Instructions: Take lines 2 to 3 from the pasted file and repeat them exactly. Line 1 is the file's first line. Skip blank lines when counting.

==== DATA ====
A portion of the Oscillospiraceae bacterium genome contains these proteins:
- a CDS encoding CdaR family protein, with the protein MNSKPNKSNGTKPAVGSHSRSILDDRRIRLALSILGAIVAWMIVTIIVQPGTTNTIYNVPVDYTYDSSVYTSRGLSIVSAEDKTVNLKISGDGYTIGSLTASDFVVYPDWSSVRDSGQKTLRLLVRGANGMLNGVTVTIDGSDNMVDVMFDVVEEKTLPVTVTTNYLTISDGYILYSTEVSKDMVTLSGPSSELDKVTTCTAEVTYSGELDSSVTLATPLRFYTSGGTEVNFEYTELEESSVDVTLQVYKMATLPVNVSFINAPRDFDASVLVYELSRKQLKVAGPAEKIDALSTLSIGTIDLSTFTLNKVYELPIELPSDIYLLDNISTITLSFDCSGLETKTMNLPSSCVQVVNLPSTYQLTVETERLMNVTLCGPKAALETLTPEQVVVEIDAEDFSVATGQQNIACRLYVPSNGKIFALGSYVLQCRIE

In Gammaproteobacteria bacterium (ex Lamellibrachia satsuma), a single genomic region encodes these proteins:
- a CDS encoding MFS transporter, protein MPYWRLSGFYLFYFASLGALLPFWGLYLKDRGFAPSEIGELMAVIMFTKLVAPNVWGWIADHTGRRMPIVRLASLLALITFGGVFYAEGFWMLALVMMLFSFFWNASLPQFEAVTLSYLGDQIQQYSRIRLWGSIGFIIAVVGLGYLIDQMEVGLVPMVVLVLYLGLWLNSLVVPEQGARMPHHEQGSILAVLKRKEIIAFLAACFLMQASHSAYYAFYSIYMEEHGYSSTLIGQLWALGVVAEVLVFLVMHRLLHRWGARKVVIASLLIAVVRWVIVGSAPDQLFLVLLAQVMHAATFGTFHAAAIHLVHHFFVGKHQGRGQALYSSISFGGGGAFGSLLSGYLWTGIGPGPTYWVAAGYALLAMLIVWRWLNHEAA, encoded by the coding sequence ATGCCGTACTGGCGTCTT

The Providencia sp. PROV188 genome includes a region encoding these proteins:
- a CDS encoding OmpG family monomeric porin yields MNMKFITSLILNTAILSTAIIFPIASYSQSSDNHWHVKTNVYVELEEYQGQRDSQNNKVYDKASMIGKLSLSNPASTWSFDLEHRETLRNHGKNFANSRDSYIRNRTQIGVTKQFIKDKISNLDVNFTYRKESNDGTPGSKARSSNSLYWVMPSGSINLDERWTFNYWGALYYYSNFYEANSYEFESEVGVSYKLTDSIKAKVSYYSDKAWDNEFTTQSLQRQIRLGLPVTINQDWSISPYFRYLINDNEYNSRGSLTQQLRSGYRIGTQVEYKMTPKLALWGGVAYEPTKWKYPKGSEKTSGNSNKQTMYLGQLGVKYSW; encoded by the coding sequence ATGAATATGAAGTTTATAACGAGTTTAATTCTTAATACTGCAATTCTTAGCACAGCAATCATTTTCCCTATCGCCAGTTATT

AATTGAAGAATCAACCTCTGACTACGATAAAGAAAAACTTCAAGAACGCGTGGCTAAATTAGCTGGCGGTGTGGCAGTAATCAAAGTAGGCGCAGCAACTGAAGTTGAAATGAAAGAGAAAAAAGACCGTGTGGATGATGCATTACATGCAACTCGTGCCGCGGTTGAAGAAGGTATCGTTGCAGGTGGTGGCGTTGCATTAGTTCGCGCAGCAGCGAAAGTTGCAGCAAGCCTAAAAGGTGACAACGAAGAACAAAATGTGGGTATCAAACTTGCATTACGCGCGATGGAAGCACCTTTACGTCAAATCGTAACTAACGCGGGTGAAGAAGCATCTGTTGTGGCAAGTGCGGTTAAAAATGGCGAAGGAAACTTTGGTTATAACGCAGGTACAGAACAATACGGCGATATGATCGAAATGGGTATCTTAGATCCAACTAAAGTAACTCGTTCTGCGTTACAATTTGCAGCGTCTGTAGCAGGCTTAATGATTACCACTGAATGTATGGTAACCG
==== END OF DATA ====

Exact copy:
- a CDS encoding CdaR family protein, with the protein MNSKPNKSNGTKPAVGSHSRSILDDRRIRLALSILGAIVAWMIVTIIVQPGTTNTIYNVPVDYTYDSSVYTSRGLSIVSAEDKTVNLKISGDGYTIGSLTASDFVVYPDWSSVRDSGQKTLRLLVRGANGMLNGVTVTIDGSDNMVDVMFDVVEEKTLPVTVTTNYLTISDGYILYSTEVSKDMVTLSGPSSELDKVTTCTAEVTYSGELDSSVTLATPLRFYTSGGTEVNFEYTELEESSVDVTLQVYKMATLPVNVSFINAPRDFDASVLVYELSRKQLKVAGPAEKIDALSTLSIGTIDLSTFTLNKVYELPIELPSDIYLLDNISTITLSFDCSGLETKTMNLPSSCVQVVNLPSTYQLTVETERLMNVTLCGPKAALETLTPEQVVVEIDAEDFSVATGQQNIACRLYVPSNGKIFALGSYVLQCRIE

In Gammaproteobacteria bacterium (ex Lamellibrachia satsuma), a single genomic region encodes these proteins: